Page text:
Jackson, Wyoming — March 18th, 2007 — Organizers of the 2007 Alpinist Film Festival announced today that The Aerialist won the People’s Choice Award for its third annual Stone Night, the closing night of the 2007 Festival. As it was the previous two nights, the event was sold out days in advance with a long queue of patient individuals waiting to purchase tickets.
The Aerialist held its world premiere at the Festival and was presented in person by climbing provocateur Dean Potter and filmmaker Brad Lynch. While interweaving footage from some of Potter’s most dangerous endeavors, the film concerns his desire to fly while also paying homage to a late friend shared by many. Throughout its screening gasps could be heard among the captured audience as Potter free soloed deathly heights, slacklined among the high rocks of Utah, and base jumped from some of the world’s highest and most dangerous peaks.
“I was speechless after seeing the film,” said Alpinist Film Festival Founder and Alpinist Editor Christian Beckwith. “Actually, I still don’t even know what to say. The two definitely worked up the audience.”
Unlike other films accepted into the Alpinist Film Festival’s lineup, the film was accepted without being screened by members of the Festival’s board. Rather, it was accepted on the trust of what Potter and filmmaker Lynch could pull together in the time that remained until the evening of the event.
“We got the film literally hours before the event, nobody from the Alpinist Film Festival having even seen the film,” said Festival Producer Wayne Roberts. “Of course after seeing the film I was shocked, not only by the footage obtained by Lynch and others, but also due to the quality of the filmmaking. They deserved to win this award. Hands down.”
Local filmmaker Jennifer Tennican presented her film Benedictus/Masterpiece, which placed in second for the People’s Choice Award. The film chronicles a seven-year obsession of Tom Callaghan as he and others scale the “Big Wall” section of Cannon Cliff in New Hampshire.
Colorado-based filmmaker Chris Alstrin was also on hand to present the world premiere of his film Black Canyon. Taken from his feature film Higher Ground, the footage features lifelong climbing partners Josh Wharton and Phil Gruber as they climb the 2,000 foot trad route Free Nose.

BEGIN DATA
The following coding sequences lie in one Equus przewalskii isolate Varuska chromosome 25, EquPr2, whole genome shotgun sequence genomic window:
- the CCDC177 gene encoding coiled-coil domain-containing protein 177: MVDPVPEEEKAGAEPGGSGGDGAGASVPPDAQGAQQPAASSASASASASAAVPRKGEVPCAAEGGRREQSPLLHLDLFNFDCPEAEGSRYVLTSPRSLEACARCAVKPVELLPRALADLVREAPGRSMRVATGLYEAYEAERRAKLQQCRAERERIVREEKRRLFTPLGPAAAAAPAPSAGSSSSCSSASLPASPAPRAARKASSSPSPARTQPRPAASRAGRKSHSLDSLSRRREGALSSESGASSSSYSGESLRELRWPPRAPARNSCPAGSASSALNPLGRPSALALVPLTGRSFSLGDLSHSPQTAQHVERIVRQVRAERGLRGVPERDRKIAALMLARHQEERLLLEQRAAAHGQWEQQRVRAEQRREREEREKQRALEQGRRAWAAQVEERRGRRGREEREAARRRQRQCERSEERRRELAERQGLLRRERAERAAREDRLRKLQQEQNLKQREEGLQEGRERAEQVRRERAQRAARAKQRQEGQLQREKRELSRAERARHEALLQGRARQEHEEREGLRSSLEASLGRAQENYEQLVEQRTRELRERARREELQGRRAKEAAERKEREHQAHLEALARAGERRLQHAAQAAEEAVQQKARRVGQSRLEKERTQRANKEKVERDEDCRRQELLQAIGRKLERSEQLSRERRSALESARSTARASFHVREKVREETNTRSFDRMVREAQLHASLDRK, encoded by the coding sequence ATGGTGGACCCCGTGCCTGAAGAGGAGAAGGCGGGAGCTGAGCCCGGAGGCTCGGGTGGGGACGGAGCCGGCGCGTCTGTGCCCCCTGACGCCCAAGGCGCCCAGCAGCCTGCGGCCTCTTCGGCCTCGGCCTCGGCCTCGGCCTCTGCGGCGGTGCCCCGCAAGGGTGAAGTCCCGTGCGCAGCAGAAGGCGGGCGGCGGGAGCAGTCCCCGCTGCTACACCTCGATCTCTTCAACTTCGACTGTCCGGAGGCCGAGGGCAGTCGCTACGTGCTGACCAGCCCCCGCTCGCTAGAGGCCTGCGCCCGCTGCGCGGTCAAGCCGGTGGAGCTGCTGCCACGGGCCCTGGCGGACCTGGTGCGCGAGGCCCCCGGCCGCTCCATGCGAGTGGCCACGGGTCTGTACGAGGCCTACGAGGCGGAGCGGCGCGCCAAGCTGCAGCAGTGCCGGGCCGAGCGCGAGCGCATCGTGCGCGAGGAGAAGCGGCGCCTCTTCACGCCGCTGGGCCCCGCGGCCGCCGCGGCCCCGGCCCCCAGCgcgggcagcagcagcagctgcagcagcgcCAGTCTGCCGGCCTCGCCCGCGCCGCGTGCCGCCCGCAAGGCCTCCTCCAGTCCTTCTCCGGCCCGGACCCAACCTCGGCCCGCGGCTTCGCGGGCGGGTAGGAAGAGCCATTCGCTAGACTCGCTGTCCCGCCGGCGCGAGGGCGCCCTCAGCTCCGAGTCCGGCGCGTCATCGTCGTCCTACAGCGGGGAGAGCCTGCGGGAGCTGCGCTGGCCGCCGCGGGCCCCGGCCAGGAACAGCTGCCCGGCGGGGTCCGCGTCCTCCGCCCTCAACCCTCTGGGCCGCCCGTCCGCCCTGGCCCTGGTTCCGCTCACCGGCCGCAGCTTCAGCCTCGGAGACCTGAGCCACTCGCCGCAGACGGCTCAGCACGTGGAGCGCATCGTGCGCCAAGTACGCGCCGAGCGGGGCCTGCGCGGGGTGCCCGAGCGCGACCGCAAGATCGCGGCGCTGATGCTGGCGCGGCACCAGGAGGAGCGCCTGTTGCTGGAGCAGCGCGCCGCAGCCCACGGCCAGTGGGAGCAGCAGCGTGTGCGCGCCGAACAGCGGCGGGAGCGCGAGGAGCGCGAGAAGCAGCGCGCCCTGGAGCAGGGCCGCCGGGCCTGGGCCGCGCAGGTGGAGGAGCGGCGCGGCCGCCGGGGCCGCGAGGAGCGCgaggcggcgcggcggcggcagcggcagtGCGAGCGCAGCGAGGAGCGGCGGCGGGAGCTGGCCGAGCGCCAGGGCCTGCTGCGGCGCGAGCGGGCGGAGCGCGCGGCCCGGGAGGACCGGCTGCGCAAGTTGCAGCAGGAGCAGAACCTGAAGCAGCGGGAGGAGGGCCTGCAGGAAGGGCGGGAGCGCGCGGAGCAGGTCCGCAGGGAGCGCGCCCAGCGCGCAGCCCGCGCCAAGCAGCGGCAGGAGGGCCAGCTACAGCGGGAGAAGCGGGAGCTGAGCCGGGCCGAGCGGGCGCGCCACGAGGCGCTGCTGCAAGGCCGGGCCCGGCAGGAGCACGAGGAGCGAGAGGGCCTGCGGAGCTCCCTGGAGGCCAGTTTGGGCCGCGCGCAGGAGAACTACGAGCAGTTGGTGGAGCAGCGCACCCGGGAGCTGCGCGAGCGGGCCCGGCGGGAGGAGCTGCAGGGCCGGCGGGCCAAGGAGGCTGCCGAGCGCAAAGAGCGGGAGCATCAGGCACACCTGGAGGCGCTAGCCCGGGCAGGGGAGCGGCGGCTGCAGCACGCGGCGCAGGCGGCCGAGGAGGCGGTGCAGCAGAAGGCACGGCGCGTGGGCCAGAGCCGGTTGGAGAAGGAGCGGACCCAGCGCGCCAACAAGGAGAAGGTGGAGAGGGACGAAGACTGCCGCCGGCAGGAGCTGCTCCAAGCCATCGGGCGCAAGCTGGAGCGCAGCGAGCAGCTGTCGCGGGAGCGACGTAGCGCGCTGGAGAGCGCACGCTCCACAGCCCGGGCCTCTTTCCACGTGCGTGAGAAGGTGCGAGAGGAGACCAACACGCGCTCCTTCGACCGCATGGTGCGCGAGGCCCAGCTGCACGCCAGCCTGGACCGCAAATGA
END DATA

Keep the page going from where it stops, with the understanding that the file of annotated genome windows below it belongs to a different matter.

Touching My Self, directed by Alastair Lee and David Halsted, helped bring down the house with its offbeat humor. Also notable was the United States premiere of Ermanno Salvaterra’s Cerro Torre: El Arca de los Vientos, which captured the director, Exum mountain guide Rolo Garibotti, and Alessandro Beltrami as they completed the infamous Cerro Torre climb and helped put to rest one of climbing’s greatest myths. The film came in a close third to receive the coveted People’s Choice Award.
“The success of all three nights is really quite remarkable,” said Beckwith. “One night alone seemed to hold all the energy and excitement capable of a three day event, yet, once again, our loyal fans surprise us by their passion for the arts.”
Potter agreed with the success of the Festival, saying that “once again, Alpinist proves that they are the true custodians of the climbing culture. What an honor to be given an award by an event that is so clearly all about soul.”
After the evening’s films concluded, the 2007 Alpinist Film Festival held its closing party in the lobby of Jackson’s new $35 million Center for the Arts. Beer from New Belgium was served and music from Four4 Productions helped fill the expansive lobby with dancing fans, the party running late into night. The last of the auction items were finally sold, which, in conjunction with the efforts of the Alpinist Film Festival, helped raise over $6,000 for One Percent for the Tetons.
“A lot of hard work went into this year’s Festival,” said Beckwith. “Thousands of hours made it all possible, many of which was generously donated, and yet I know that when those lights first hit the screen, all that stood behind that moment was suddenly made worthwhile.”
“Thanks should also be given not only to the volunteers and presenters, but to the audience, to the fans of the Alpinist Film Festival,” Beckwith continued. “Without them the Festival would not have come off as wonderfully as it did. It is they who truly deserve the thanks to creating the best Alpinist Film Festival yet.”